CLASSICAL GAS -
Nobel Thoughts: ERIC CHIVIAN
Profound Insights of the Laureates
Eric Chivian is a staff psychiatrist at the Massachusetts Institute of Technology and Assistant Clinical Professor of Psychiatry at Harvard Medical School. He is one of four American and three Russian cofounders of International Physicians for the Prevention of Nuclear War. The organization was awarded the Nobel Peace Prize in 1985. We spoke in Dr. Chivian's office in Cambridge, Massachusetts.
QUESTION: Is your desk neat or messy?
Very messy. Chaotic. I have pictures of my lady friend, pictures of my boat, pictures of my kids, papers to get to, bills to pay. I periodically -- about once a week -- wade through it, straighten it up and make resolutions to keep it more organized.
QUESTION: What characteristics are most important in choosing a comfortable chair?
For me, I use a rocking chair, and my patient also has a rocking chair. That's nice because it's very hard to sit still for fifty minutes, either for me or for the patient. It's kind of nice to be able to move around. I think rocking chairs are great inventions anyway. I also use a pillow for my back. Hours and hours of sitting is an occupational hazard for psychiatrists.
QUESTION: How do you take your coffee?
I have a slight coffee fetish. I buy my coffee from The Coffee Connection. I mix decaf with regular. I buy fairly strong roasted coffees, and mix them half and half. I'm very particular about making my coffee. I heat my water, which is spring water -- this sounds very peculiar -- in a pyrex florence flask. I use a Melior, which is a glass coffee maker which suspends the coffee and has a screen plunger to push down the grains. I add sugar and use condensed milk. I would use cream but I'm trying to keep my cholesterol down -- and condensed milk doesn't cool it too much.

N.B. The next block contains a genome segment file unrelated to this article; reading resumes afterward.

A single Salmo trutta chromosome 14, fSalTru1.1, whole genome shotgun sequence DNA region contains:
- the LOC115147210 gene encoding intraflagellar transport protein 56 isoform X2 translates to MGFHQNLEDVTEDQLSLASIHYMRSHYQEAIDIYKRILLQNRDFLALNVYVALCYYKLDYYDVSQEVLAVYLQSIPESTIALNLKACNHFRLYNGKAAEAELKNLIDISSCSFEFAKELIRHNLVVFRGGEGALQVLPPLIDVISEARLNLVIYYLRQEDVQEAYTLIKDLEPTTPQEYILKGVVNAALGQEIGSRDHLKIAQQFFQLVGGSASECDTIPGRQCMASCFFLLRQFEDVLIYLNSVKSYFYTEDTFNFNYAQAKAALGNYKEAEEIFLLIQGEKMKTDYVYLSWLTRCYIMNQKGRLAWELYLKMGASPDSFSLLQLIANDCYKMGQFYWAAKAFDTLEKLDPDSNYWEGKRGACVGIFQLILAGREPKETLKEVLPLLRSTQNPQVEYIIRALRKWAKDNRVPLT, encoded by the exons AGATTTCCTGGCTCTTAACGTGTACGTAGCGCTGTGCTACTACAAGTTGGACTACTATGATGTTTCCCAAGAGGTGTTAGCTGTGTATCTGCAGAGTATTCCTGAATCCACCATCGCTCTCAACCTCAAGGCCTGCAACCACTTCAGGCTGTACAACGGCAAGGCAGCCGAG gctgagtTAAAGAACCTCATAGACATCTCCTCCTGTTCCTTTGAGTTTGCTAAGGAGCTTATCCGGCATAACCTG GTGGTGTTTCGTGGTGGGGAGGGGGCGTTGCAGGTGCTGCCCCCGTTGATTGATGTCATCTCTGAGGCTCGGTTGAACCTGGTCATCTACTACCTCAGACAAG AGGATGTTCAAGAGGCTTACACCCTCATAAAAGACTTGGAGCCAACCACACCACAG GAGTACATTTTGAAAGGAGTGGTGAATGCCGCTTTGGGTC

QUESTION: Do you have any advice for young people who are entering the field?
One of the things is that you don't have to know everything. When you go to medical school there's a sense that you have to be aware of everything -- or else somebody's going to die. I don't think that's true. Unless you're going out in the Sudan, you're surrounded by lots of other people. I think it's important to really learn well the stuff you're most interested in, and learn the rest as well as you can. But you've got to maintain some perspective or else you'll go crazy. Because there's just too much to know, especially now. So I think that's important -- to really focus on the things that are most interesting and compelling, and not believe that you've got to master everything.
The other thing is that medicine, especially psychiatry, can be an extremely
lonely profession. There's the sense of intimacy, because you're with people
in a very intimate way all day, but it's only in one direction. And not
only that, but you can't really talk about what you do to very many people,
even to your significant other or to your family. You can't go home and
say, "Guess who I just saw." That's hard. So you really need a
lot of collegial interchange.
© Copyright 2002 Annals of Improbable Research (AIR)
This is a HotAIR classical feature. For a complete listing of AIR features, see What's New.